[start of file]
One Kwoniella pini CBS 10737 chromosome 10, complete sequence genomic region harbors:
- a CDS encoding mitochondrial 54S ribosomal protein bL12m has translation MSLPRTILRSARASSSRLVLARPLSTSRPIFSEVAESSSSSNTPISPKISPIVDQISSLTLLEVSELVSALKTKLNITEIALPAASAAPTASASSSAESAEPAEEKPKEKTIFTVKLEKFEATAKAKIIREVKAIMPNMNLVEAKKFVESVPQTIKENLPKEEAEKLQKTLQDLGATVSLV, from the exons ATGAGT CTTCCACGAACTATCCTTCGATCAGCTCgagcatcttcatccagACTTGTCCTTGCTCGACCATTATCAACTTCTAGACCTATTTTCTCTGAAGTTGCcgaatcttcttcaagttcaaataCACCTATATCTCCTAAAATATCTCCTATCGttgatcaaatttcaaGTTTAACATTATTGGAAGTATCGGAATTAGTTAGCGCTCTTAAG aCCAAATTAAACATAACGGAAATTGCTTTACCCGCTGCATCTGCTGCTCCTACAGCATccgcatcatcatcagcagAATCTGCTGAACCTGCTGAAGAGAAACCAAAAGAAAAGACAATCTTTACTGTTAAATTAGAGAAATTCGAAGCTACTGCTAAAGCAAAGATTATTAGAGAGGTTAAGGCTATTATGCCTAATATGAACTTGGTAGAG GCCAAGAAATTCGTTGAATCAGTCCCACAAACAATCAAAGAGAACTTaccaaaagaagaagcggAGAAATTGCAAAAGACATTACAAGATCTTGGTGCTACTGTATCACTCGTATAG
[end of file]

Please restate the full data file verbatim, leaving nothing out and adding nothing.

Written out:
One Kwoniella pini CBS 10737 chromosome 10, complete sequence genomic region harbors:
- a CDS encoding mitochondrial 54S ribosomal protein bL12m has translation MSLPRTILRSARASSSRLVLARPLSTSRPIFSEVAESSSSSNTPISPKISPIVDQISSLTLLEVSELVSALKTKLNITEIALPAASAAPTASASSSAESAEPAEEKPKEKTIFTVKLEKFEATAKAKIIREVKAIMPNMNLVEAKKFVESVPQTIKENLPKEEAEKLQKTLQDLGATVSLV, from the exons ATGAGT CTTCCACGAACTATCCTTCGATCAGCTCgagcatcttcatccagACTTGTCCTTGCTCGACCATTATCAACTTCTAGACCTATTTTCTCTGAAGTTGCcgaatcttcttcaagttcaaataCACCTATATCTCCTAAAATATCTCCTATCGttgatcaaatttcaaGTTTAACATTATTGGAAGTATCGGAATTAGTTAGCGCTCTTAAG aCCAAATTAAACATAACGGAAATTGCTTTACCCGCTGCATCTGCTGCTCCTACAGCATccgcatcatcatcagcagAATCTGCTGAACCTGCTGAAGAGAAACCAAAAGAAAAGACAATCTTTACTGTTAAATTAGAGAAATTCGAAGCTACTGCTAAAGCAAAGATTATTAGAGAGGTTAAGGCTATTATGCCTAATATGAACTTGGTAGAG GCCAAGAAATTCGTTGAATCAGTCCCACAAACAATCAAAGAGAACTTaccaaaagaagaagcggAGAAATTGCAAAAGACATTACAAGATCTTGGTGCTACTGTATCACTCGTATAG